I’m seeing plenty of signs, as I walk around Annapolis. Signs for David Cordle, Chris Fox, and Josh Cohen. The majority of downtown is Fox territory. In my neighborhood of Murray Hill, the signage is mixed.
It has been pointed out to me that some of the downtown merchants posting signs are not city residents and will not have the opportunity to vote in the upcoming election. Too bad. The outcome will directly affect their livlihood.
In my position as editor at What’s Up? I’m hearing a lot of folks telling me they are tired of politics as usual and they feel it is time for a change. Does that mean they are going to vote for Cordle, a Republican? Or are they considering the independent, Chris Fox? Other longtime Democrats are confident that voters want an experienced politician and that with the majority of Democrats registered two to one in the City of Annapolis, Josh Cohen will be the victor.
I think there are many voters who have not definitely made their choice of who to vote for and that I would urge everyone who is registered to vote in the City of Annapolis to go to a debate and hear what the candidates have to say about the issues. What are their plans on how to manage The Market House? How do they plan to revitalize the economic health of the downtown area so that people are coming into the city to shop and businesses are thriving and expanding rather than shutting down? How are they going to see that the crimes rates go down rather than up?
Next week on October 22nd, What’s Up? Annapolis will be partnering with the Ward One Residents Association to sponsor a debate at 7:00 at the Maryland Hall for the Creative Arts auditorium. The moderator will be Chris Nelson, president of St. John’s College and the questions will be screened by Howard Ernst a professor at the U.S. Naval Academy and Dan Nataf, professor at Anne Arundel Community College. If you have a question you’d like to pose to the candidates, you can send it to me through this blog prior to October 2lst and I will see that it gets to the panel for consideration.
I hope to see you there!
Folks keep asking me for the inside scoop on who I think will win the election, now that Zina Pierre pulled out of the race and the Democratic nominee is literally being selected by committee.
Talking to the business community, there seems to be a lot of support and interest in the candidacy of Chris Fox. Others seem to speculate that with all the criticism of the current administration, city residents are ready to elect a more fiscally conservative Republican–enter David Cordle.
What’s in store for Annapolis? We’ll know more this weekend.
Even though only one of the three candidates for city mayor chose to attend, politics peppered the subject matter of many of the conversations at last night’s Murray Hill Picnic.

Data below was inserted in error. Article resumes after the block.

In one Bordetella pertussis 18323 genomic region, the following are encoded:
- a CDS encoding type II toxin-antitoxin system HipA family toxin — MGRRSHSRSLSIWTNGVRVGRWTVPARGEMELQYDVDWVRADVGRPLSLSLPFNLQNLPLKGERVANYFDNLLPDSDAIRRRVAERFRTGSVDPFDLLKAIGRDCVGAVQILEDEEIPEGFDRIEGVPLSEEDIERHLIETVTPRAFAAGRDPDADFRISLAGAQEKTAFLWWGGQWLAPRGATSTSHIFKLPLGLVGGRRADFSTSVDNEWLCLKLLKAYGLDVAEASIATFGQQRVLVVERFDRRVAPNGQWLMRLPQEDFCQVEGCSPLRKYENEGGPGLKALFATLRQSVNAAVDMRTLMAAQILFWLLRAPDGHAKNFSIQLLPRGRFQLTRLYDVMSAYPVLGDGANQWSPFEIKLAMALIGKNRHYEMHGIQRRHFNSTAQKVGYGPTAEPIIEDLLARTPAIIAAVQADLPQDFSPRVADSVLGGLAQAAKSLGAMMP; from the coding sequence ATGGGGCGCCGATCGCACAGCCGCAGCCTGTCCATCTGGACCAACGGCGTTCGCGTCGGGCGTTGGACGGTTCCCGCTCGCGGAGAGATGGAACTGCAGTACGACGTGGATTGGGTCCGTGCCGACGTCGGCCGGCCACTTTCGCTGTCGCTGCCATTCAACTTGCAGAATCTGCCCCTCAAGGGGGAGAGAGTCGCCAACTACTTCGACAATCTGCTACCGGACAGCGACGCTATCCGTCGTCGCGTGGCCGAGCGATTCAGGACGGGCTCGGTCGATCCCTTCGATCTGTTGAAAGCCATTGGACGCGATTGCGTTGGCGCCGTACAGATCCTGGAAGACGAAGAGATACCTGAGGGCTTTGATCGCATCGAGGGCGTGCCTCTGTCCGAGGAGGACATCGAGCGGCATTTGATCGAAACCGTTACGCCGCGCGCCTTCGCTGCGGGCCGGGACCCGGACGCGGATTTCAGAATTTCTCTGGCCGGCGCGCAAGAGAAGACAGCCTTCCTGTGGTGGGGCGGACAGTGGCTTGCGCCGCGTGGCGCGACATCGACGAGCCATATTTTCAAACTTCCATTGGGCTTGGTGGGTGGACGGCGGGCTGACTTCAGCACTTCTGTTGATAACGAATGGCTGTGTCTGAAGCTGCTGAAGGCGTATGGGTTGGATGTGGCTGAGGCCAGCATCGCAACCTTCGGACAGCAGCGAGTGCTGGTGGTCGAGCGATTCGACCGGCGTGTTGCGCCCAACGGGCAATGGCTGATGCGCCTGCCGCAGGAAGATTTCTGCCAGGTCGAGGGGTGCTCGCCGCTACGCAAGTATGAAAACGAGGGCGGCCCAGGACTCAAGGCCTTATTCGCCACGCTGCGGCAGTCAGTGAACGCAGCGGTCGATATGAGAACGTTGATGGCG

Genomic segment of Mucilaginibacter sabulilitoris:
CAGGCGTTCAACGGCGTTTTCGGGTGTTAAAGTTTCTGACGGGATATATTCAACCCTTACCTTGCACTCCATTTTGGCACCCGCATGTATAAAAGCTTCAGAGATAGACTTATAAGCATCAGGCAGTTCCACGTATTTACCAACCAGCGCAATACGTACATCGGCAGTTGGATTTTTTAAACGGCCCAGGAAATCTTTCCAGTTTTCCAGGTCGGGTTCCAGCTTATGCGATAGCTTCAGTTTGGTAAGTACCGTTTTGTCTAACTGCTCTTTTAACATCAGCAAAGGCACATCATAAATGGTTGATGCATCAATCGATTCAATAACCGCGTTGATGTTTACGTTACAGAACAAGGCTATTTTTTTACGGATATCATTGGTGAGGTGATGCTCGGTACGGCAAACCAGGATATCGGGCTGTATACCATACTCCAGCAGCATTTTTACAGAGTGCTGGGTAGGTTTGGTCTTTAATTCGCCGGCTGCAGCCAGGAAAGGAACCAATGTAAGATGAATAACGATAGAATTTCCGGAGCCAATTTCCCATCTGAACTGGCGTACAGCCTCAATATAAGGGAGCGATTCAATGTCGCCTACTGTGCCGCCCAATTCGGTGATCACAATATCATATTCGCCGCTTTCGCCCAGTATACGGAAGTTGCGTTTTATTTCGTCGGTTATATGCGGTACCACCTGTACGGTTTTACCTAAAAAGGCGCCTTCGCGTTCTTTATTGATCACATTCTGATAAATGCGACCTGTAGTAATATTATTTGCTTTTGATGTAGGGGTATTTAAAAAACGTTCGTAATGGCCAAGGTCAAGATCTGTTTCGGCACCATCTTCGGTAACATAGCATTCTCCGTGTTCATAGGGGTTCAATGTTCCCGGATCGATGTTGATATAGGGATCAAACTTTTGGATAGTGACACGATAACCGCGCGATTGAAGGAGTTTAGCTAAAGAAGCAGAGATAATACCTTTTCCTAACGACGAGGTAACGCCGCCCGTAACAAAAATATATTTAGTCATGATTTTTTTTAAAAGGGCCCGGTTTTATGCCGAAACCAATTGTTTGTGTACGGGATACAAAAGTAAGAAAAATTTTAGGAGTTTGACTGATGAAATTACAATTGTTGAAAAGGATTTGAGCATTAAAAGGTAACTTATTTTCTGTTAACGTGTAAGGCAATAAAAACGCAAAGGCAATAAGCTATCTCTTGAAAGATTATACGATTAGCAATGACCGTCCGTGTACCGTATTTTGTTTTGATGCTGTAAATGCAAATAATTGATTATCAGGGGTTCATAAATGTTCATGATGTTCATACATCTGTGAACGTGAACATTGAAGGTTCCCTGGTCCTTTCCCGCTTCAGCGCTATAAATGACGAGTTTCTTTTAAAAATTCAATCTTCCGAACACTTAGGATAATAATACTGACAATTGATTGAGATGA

Clad in his bright yellow tee shirt, independent candidate Chris Fox was busy chatting up prospective supporters while other attendees talked about the prospects of Democratic candidate Zina Pierre who grabbed the front page newspaper headlines twice in one weekend by first withdrawing and then announcing her intent to stay in the race.
Miscommunication between staff and candidate was not as much as concern to voters as the lack of research that was done by the democratic party or the press prior to the election on the court records of the various candidates. Neither Pierre or Republican candidate David Cordle attended the picnic (at least not while I was there between 5:00 p.m. and 7:00 p.m.).
“I’ve always been in favor of a city manager form of government and my platform has not changed,” Chris Fox told me, “I refuse to get involved in any type of personal attacks on the other candidates. I’m interested in running a clean straightforward campaign.” While the hundred plus attendees from the neighborhood filled their plates with food, Fox made the most of the opportunity to talk one on one with voters residing in the Ward one neighborhood of Murray Hill. Residents posed questions on taxes, economic growth, and accountability , while others questioned how no one has bothered to thoroughly investigate the financial past of all the candidates until after the primary had taken place.
The usual array of delicious food overwhelmed the table and sideboard inside the home of Lynne and Brad Davidson, who generously opened their home once again for the annual picnic event. Fresh salads, barbecue pork sandwiches, stuffed shells, chicken, meatballs, spaghetti plus homemade pies and brownies were enjoyed by all, accompanied by wine, beer, soft drinks, and chilled water.
For more information about the Murray Hill Resident’s Association, visit their website at: http://murrayhill.annapolis.com/
The news was not readily available in the newspaper this morning. The race was too close. Who would have thought that despite all the money invested in colorful glossy flyers, multiple mailings, and email blasts coupled with the rallies and visits by multitudes of campaign supporters standing on street corners waving signs that one of the candidates who seemed to have less money and seasoned organizers would come out the winner. It just goes to show that in a small town like Annapolis, every vote counts and personal contact and personal perception is very important. Now we are on to the big race. If you have the time to attend a forum and can hear the three speak on the issues, it should prove helpful in deciding for whom to cast your vote in November.